It’s an odd category, isn’t it, the issues play? Shaw was good at it, Dostoyevsky was staggering at it when he turned the 19th-century novel into a form of drama, but it’s a kind of theatre that can easily flounder. All of which makes it very cheering that Disgraced, Ayad Akhtar’s Pulitzer Prize-winning play from New York, is not only a fine piece of dramatic writing but it is performed by the Melbourne Theatre Company, under Nadia Tass’s direction, with such authority and surefootedness that you would think we made a habit of doing contemporary drama at a standard that would bear comparison with world’s best practice.
And this is all the more remarkable because each of the performances is on a par with Kat Stewart’s, who is well known to be one of the nation’s best actors. Hazem Shammas as the Muslim lawyer who comes unstuck gives a superb performance that could hold its own on any stage anywhere, and Zindzi Okenyo as a black woman of power stalks and sizzles the stage like a natural-born star. Mitchell Butel is flawless as a New York curator, fussy, ironic and Woody Allenesque, a superb inhabitation of a stereotype that turns into something more.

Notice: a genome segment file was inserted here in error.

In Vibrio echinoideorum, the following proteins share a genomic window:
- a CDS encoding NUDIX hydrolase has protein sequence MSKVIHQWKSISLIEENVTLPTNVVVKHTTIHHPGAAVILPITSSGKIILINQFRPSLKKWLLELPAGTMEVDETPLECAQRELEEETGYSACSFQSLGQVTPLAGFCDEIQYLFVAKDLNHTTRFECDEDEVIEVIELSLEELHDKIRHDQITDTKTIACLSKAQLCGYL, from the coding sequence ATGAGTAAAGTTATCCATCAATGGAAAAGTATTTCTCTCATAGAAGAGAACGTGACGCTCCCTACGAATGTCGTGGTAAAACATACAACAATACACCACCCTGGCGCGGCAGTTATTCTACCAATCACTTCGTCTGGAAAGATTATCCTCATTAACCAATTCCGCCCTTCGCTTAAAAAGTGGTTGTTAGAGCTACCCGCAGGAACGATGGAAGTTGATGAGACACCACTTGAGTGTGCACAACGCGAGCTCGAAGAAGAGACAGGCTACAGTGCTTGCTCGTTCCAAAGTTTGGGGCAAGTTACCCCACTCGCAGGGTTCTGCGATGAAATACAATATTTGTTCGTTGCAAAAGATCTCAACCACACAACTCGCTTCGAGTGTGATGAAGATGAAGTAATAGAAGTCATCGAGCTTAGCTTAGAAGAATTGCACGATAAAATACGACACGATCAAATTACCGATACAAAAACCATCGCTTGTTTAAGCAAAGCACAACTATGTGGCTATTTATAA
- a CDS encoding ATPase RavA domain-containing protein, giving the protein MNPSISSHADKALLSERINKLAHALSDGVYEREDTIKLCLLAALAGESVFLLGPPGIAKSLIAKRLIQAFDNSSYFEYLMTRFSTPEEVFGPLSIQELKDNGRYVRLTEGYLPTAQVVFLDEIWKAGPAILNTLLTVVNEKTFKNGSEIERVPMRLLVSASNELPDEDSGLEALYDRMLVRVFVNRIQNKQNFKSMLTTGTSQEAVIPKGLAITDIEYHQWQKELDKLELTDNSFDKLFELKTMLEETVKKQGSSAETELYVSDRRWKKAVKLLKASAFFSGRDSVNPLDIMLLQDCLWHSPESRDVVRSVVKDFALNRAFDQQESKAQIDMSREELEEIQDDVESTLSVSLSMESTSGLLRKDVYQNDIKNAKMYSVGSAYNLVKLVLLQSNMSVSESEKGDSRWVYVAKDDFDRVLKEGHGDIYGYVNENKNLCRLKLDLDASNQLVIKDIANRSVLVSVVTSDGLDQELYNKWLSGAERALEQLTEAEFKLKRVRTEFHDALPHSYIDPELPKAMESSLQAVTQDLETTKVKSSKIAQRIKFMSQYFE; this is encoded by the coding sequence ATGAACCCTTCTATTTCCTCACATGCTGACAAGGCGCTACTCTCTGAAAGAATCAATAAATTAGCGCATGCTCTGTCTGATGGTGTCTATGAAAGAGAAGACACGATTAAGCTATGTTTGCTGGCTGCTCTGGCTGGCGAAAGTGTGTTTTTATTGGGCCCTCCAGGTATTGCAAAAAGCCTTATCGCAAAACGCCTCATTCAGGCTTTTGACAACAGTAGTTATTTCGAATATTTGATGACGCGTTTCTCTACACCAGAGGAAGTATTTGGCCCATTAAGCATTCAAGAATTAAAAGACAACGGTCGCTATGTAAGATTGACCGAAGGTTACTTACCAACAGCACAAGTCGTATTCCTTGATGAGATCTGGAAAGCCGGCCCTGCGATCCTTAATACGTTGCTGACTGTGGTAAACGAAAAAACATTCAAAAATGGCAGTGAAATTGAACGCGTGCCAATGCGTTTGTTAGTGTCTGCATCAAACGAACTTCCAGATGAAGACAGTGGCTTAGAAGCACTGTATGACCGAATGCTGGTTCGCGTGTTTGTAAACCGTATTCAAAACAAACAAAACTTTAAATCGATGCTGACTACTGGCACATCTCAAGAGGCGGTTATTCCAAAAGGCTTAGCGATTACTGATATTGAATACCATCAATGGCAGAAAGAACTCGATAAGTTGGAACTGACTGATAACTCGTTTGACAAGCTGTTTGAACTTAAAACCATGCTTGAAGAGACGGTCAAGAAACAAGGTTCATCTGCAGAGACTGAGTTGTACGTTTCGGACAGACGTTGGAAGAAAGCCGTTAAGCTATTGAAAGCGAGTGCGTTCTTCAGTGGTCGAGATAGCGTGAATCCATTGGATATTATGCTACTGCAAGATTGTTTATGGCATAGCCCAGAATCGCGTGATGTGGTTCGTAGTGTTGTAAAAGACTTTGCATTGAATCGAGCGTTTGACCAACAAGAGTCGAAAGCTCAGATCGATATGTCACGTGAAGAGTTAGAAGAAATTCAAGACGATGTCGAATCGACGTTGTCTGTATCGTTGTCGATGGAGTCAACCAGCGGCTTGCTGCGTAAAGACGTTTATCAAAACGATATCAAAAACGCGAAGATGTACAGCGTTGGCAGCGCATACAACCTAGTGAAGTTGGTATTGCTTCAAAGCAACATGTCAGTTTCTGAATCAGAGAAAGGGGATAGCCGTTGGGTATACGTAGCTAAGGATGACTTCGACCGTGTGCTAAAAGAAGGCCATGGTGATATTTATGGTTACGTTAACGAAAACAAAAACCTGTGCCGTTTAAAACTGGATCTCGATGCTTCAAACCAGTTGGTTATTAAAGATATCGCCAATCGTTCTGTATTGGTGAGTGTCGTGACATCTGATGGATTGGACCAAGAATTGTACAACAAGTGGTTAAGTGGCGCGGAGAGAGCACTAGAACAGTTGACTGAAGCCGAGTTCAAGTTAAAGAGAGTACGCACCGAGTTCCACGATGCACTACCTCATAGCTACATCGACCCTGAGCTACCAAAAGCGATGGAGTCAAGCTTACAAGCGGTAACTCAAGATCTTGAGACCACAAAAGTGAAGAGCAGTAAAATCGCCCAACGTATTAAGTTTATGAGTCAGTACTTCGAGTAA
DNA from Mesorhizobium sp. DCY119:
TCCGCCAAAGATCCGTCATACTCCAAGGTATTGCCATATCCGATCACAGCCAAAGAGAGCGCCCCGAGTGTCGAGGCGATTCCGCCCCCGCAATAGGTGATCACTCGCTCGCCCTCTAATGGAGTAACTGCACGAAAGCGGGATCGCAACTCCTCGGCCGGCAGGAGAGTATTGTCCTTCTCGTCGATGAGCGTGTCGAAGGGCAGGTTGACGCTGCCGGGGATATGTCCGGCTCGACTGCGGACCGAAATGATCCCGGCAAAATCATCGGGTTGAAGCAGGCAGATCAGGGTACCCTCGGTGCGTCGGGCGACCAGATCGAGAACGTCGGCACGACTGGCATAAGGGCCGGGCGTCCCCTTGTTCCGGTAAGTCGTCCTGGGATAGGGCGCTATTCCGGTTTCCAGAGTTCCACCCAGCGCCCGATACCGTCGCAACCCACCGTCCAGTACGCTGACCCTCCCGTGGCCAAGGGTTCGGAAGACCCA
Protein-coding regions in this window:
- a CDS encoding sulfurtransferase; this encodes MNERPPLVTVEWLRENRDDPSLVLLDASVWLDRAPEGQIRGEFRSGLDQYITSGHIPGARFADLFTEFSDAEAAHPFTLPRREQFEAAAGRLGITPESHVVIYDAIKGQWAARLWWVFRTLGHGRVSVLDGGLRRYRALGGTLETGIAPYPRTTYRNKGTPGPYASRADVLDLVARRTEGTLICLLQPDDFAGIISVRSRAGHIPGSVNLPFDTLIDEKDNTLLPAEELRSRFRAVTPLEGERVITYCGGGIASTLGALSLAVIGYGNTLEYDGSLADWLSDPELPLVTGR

Disgraced has the sleek all-but-invisible stylistic power of upper-level cinema, and it takes the breath away a bit to see this achieved so effortlessly on an Australian stage. And there is, alas, something of a contrast with the previous play we saw in the small flattering space of the Fairfax: Hannie Rayson’s Extinction. In this, another issues play, again directed by Tass, only Ngaire Dawn Fair saw that a style adapted to Shaw or romantic comedy was the only way this material could be brought to life.
Disgraced is a lean, brilliant play that stares down the obviousness of its own topicalities and manages to be moving and disturbing at the same time.